Digital Health: Women CEO’s, Africa, and the Elderly

May 31, 2013 1 Comment John Brownlee

It was a great pleasure to attend the Health XL Global Gathering yesterday in Dublin, Ireland.

Health XL is a European-based Digital Health Accelerator backed by IBM, GSK, Silicon Valley Bank, Cleveland Clinic, and others. They have just completed their first class of startups. The highlight of the day-long event were presentations from the seven startups to an audience of 350 investors, mentors, entrepreneurs, government representatives, healthcare providers and patient advocates.

While the focus of the day was rightfully on the participating startups and their futures, there was also a small group discussion led by Darren Hite from Aberdare Ventures on the current state of digital health investing, a visit from the Irish Prime Minister, Enda Kenny, a whole lot of networking and exchanging of ideas, and an after-party that ranged across Dublin until (if I recall correctly) around 4am.

The event was incredibly positive and inspiring. However, I took away three ideas that I think are worth including more into the conversation around digital health entrepreneurship. They have to do with women, developing countries, and the elderly.

Where are the women CEO’s?

I was honored to be asked to moderate a panel discussion called, “Where is the Silicon Valley of Healthcare?”. The panel included Abir Sen (Minneapolis-based digital health pioneer), Leslie Ziegler (co-founder of Rock Health), Vishal Gulati (Radient Capital), and Professor Mark Ferguson (Science Foundation Ireland).

During the panel Leslie Ziegler suggested that we need more women entrepreneurs in Digital Health. WIth women making the majority of health decisions for most families, it makes sense that their perspective be driving the innovations happening on their behalf. Duh, right? But as soon as she said it I turned to the large audience and it hit me that the room was about 95% male. Uh oh.

At our Chief Operating Officer is a woman and I probably take for granted the perspective she brings. But Leslie’s comment cannot be taken lightly, and organizations like Health XL, Rock Health, Blueprint Health, Healthbox, and others should take note and be intentional about encouraging women not just to participate, but to drive the innovation happening in the digital health space. Doing this will make for a better digital health ecosystem, and better solutions.

What About Africa?

For me, the most impressive presentation was from Africa. One of the Health XL startups – Claimsync – is attempting to solve the workflow and fraud/abuse problems that accompany the paper-based medical claims process in Africa. Claims processing may sound a bit dry, but CEO Seth Mawuse Akumani’s presentation made you want to quit your job and join him on his quest!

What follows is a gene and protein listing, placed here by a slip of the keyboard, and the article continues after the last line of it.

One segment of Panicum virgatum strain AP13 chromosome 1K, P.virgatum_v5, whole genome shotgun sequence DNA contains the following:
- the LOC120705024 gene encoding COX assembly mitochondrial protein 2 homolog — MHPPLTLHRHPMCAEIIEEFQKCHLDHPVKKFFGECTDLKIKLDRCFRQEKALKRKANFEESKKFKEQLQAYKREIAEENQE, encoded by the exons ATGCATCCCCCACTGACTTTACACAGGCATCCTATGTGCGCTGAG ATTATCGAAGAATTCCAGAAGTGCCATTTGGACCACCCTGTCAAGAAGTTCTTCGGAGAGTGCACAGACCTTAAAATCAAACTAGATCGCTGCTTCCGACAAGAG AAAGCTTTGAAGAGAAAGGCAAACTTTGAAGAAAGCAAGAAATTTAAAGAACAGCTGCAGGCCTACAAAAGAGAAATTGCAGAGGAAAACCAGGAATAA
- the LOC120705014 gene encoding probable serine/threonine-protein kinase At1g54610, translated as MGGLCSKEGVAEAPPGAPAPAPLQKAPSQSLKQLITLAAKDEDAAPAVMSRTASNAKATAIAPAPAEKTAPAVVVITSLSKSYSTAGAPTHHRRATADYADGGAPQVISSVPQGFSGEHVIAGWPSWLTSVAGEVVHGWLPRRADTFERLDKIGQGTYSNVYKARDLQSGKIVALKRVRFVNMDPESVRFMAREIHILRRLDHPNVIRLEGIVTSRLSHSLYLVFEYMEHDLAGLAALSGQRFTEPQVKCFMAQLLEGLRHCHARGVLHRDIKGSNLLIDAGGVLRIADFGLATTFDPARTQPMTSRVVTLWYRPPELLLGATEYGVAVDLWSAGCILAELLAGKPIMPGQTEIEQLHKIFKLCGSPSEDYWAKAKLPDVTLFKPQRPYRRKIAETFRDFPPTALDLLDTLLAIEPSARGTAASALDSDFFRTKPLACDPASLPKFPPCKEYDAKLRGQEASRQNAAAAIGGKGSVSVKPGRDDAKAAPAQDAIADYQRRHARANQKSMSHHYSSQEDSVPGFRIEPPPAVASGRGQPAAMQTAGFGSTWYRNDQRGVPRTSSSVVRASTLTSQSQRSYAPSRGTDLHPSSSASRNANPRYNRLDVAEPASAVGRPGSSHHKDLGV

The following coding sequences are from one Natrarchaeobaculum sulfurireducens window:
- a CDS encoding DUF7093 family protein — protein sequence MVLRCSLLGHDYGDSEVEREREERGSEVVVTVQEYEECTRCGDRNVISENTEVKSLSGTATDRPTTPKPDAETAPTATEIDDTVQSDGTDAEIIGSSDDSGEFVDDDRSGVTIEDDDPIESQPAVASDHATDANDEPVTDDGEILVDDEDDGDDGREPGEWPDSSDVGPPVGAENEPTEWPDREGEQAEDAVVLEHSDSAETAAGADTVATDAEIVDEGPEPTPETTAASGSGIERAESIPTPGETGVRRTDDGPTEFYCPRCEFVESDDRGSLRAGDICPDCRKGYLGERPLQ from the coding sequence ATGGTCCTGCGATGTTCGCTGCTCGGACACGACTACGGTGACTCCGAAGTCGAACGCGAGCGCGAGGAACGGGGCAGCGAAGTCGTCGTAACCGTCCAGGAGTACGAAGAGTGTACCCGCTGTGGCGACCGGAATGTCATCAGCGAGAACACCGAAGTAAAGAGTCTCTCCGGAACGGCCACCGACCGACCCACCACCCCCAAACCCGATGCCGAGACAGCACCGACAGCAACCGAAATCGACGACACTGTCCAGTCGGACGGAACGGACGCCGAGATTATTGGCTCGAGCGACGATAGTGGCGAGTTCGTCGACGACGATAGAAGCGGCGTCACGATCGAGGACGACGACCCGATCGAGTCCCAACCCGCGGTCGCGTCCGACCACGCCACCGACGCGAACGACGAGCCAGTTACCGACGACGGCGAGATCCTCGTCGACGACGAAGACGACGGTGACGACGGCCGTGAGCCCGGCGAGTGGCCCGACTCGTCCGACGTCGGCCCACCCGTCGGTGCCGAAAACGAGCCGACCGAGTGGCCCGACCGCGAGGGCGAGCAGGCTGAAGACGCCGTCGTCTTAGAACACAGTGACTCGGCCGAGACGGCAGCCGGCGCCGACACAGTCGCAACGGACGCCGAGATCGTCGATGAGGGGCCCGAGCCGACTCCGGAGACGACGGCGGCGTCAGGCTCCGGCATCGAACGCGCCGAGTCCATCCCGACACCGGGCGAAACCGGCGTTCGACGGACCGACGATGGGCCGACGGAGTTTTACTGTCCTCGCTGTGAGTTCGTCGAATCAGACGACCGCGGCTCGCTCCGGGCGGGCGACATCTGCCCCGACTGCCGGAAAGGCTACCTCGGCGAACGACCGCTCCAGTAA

For me, Seth’s presentation raised the question of how investment in developing-world innovation is going to be facilitated. The health disparities between the developing world and the developed world are well documented, but digital technologies leveraging the expansive access to the internet can change this in a transformational way. Entreprenuers and investors like to say they want to “change the world”. Well?

We need an army of Seth Mawuse Akumani’s, and we need them to be well funded to solve some of the basic challenges being faced in the developing world. “Well done” to Health XL for recognizing this need and looking to Africa for one of the seven startups in their first class.

Digital Health for the Elderly?

One of the startups, a Finnish firm called NurseBuddy, presented their innovative solution for managing home care and communication between the elderly and their families. I was struck by these young, brilliant entrepreneurs from Finland who were focusing their innovation on an older population.

So much of the digital health innovation is being done by young designers, technologists, and entrepreneurs. However, many of the challenges faced by our healthcare systems around the world are with older populations. There is a massive misconception that “old people aren’t online”. It isn’t true today, it’s getting less true every day, and in the not-distant future it will be completely untrue.

I’m encouraged to see entrepreneurs and investors (like HealthXL) embrace technology-based solutions for older patients and their families. Young entrepreneurs should ignore the skeptics and not be afraid to develop and design solutions for older people!

One thought on “Digital Health: Women CEO’s, Africa, and the Elderly

  1. I get excited when I see Mest Tech start-ups excel in their endeavors wherever they find themselves. Indeed, Claimsync has chosen to resolve a very pressing challenge faced by health care sectors in developing nations such as mine, Ghana. And I second your call for support for Claimsync to resolve this problem with technology.

    Good job Seth.

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